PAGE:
The 20 Ingredient Substitutions You Need to Memorize

With our advice and tricks, you can stop second-guessing simple ingredient swaps forever.

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1268916167

Colourful and healthy table composed with fruits and vegetables of many different types, meat, cheese, eggs, fish, spices and grains on wooden rustic table, view from above

Photo by: Monica Bertolazzi/Getty

Monica Bertolazzi/Getty

By Leah Brickley for Food Network Kitchen

Could you have sworn there was a can of tomato paste in the cupboard? Wrong kind of salt? Or maybe you’re out of milk. Don’t stress, this cheat sheet of easy and common substitutions will help you make recipe tweaks with confidence.

Bookmark this article and refer to it as often as you need — or better yet, commit these easy ingredient swaps to memory and become a substitution superstar. With a little practice (and our helpful tidbits below) you'll soon be able to make a swap without second-guessing, and still end up with a delicious dish.

Baking Powder (double-acting): For 1 teaspoon, combine 1/2 teaspoon cream of tartar and 1/4 teaspoon baking soda. The two combined will produce carbon dioxide gas which will make baked goods rise and puff as they bake.

Baking Soda: For 1 teaspoon, use 3 teaspoons baking powder. Baking powder will give a similar lift to baked goods — though it won’t neutralize acidic ingredients (cocoa powder, brown sugar) like baking soda does so the taste may be slightly different.

Breadcrumbs: Crushed crackers, crushed pretzels or crushed potato chips work nicely. Alternatively, for 1/2 cup breadcrumbs, grind 1 slice of bread in a food processor.

Brown Sugar (light and dark): Try turbinado or muscovado sugar, which are both less refined than granulated sugar (muscovado also has some natural molasses just like brown sugar). Alternatively, for 1 cup, combine 1 cup granulated sugar with 2 to 3 tablespoons molasses. The resulting baked goods may be crunchier and sweeter.

Chicken Broth: Vegetable or beef broth. Or try water seasoned with a little soy sauce, bouillon cubes or bouillon granules — or even water by itself, if the recipe requires a cup or less. Water is amazing: it provides the same moisture and volume as broth and can be easily seasoned to taste.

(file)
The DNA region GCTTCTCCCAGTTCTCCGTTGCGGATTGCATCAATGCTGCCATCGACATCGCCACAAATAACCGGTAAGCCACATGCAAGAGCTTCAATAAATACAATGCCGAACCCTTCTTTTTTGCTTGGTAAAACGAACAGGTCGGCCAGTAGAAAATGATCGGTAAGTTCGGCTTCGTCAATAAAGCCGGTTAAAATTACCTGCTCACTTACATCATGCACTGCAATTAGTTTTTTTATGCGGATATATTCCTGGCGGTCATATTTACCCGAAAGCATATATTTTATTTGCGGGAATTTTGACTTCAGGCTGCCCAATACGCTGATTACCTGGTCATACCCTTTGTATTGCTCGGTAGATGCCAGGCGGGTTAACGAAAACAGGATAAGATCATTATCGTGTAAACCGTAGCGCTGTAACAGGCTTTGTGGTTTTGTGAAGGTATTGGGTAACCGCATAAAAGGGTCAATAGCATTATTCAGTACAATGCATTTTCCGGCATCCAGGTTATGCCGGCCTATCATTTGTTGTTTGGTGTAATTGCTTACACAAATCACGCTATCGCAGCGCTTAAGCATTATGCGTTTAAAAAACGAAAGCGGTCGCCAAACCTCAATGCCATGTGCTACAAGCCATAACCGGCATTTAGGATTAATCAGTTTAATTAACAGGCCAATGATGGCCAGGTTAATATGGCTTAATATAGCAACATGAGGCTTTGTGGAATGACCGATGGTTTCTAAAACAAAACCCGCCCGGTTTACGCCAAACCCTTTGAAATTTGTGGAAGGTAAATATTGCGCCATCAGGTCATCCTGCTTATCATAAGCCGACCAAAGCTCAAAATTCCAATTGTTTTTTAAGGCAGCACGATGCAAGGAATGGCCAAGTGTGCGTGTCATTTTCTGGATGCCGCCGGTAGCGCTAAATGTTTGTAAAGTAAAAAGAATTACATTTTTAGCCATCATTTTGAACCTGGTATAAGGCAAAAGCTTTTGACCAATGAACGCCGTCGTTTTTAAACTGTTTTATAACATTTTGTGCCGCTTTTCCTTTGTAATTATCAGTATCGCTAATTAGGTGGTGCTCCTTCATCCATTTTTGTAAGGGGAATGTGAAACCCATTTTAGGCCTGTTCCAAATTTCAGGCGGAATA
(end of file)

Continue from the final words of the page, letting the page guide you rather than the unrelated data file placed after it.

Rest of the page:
Half-and-Half: For 1 cup, combine a scant cup of whole milk and 1 tablespoon melted butter. Alternatively, combine 3/4 cup whole milk and 1/4 cup heavy cream.

Heavy Whipping Cream: You can only make these substitutes if you're not actually whipping the cream. Try Half-and-half or, for 1 cup, combine 3/4 cup milk and 4 tablespoons melted butter.

Herbs: For 1 tablespoon fresh herbs, use 1 teaspoon dry herbs. This applies to both woody (rosemary, thyme) and tender herbs (parsley, basil).

Honey: Maple syrup, light or dark corn syrup. All have about the same consistency (though maple syrup is thinner), but the flavor of your finished recipe will vary.

Kosher Salt: For 1/2 teaspoon, use 1/4 teaspoon iodized (table) salt. The granules of iodized salt are smaller than kosher salt so they can’t be evenly exchanged — 1/2 teaspoon of iodized salt is saltier than 1/2 teaspoon of kosher salt.

Lemon Juice: Orange juice or lime juice. All citrus adds acid and a little bit of sweetness.

Milk: Yogurt or sour cream thinned with water to a pourable consistency.

Nuts: Most nuts can be exchanged for each other especially in baking recipes like quick breads and muffins. If the flavor of a nut is important to a recipe — like with pecan pie — then it may be better to wait and get the nuts you need.

Sour Cream: Plain yogurt, Greek yogurt or creme fraiche. All 4 of these are fermented dairy products that will provide a similar tang and creaminess.

Soy Sauce: For small amounts: Worcestershire sauce. For larger amounts (like for a dipping sauce): Tamari, coconut aminos or liquid amino acids. While all of these are fermented sauces, Worcestershire sauce has such a distinct flavor that, if replacing a large amount of soy sauce, will be too distinct. The others will all meld and won’t overpower.

Tomato Paste: For 1 tablespoon, simmer 3 tablespoons tomato sauce or pureed tomatoes until very thick, then cool.

Vanilla Extract: Maple syrup, bourbon, brandy or rum. Pure vanilla extract is made by soaking vanilla beans in ethyl alcohol (vanilla essence or imitation vanilla also contains alcohol). All the suggested substitutions will help enhance the other flavors in a recipe — just like vanilla.

Vegetable Oil: Canola oil, olive oil, avocado oil, melted and cooled coconut oil or ghee. All of these have a similar smoke point: the temperature at which a fat will stop shimmering and start to smoke. Butter has a very low smoke point (which means it will burn quicker) so is not a good substitute for sauteing or frying. However, melted butter can be substituted for oil in quick breads and muffins.

Vinegar: Lemon juice or most other vinegars. Every vinegar will take on the flavors of what it was originally fermented from (white wine, red wine, raspberries). Keep those subtle flavor differences in mind though balsamic vinegar is a tad sweeter and more distinct than most.

White Wine (dry): Broth or stock. Alternatively, water with a squeeze of lemon or a splash of vinegar.

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